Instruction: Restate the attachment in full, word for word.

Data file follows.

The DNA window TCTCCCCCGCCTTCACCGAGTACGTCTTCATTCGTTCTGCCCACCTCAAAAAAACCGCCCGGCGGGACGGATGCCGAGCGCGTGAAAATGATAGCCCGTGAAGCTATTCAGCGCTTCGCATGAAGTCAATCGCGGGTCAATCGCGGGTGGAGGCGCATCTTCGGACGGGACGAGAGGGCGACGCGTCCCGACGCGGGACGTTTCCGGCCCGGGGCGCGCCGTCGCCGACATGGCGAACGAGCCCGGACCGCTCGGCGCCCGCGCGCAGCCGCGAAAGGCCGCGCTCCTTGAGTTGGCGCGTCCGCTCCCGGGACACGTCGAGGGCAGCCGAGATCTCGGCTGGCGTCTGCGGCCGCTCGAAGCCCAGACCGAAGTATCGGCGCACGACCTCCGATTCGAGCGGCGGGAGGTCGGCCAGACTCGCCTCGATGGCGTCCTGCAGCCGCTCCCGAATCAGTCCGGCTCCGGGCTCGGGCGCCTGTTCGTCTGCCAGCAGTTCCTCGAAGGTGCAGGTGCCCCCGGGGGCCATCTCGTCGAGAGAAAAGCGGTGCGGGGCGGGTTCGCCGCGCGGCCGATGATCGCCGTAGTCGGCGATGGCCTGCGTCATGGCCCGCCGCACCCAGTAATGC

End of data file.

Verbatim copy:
The DNA window TCTCCCCCGCCTTCACCGAGTACGTCTTCATTCGTTCTGCCCACCTCAAAAAAACCGCCCGGCGGGACGGATGCCGAGCGCGTGAAAATGATAGCCCGTGAAGCTATTCAGCGCTTCGCATGAAGTCAATCGCGGGTCAATCGCGGGTGGAGGCGCATCTTCGGACGGGACGAGAGGGCGACGCGTCCCGACGCGGGACGTTTCCGGCCCGGGGCGCGCCGTCGCCGACATGGCGAACGAGCCCGGACCGCTCGGCGCCCGCGCGCAGCCGCGAAAGGCCGCGCTCCTTGAGTTGGCGCGTCCGCTCCCGGGACACGTCGAGGGCAGCCGAGATCTCGGCTGGCGTCTGCGGCCGCTCGAAGCCCAGACCGAAGTATCGGCGCACGACCTCCGATTCGAGCGGCGGGAGGTCGGCCAGACTCGCCTCGATGGCGTCCTGCAGCCGCTCCCGAATCAGTCCGGCTCCGGGCTCGGGCGCCTGTTCGTCTGCCAGCAGTTCCTCGAAGGTGCAGGTGCCCCCGGGGGCCATCTCGTCGAGAGAAAAGCGGTGCGGGGCGGGTTCGCCGCGCGGCCGATGATCGCCGTAGTCGGCGATGGCCTGCGTCATGGCCCGCCGCACCCAGTAATGC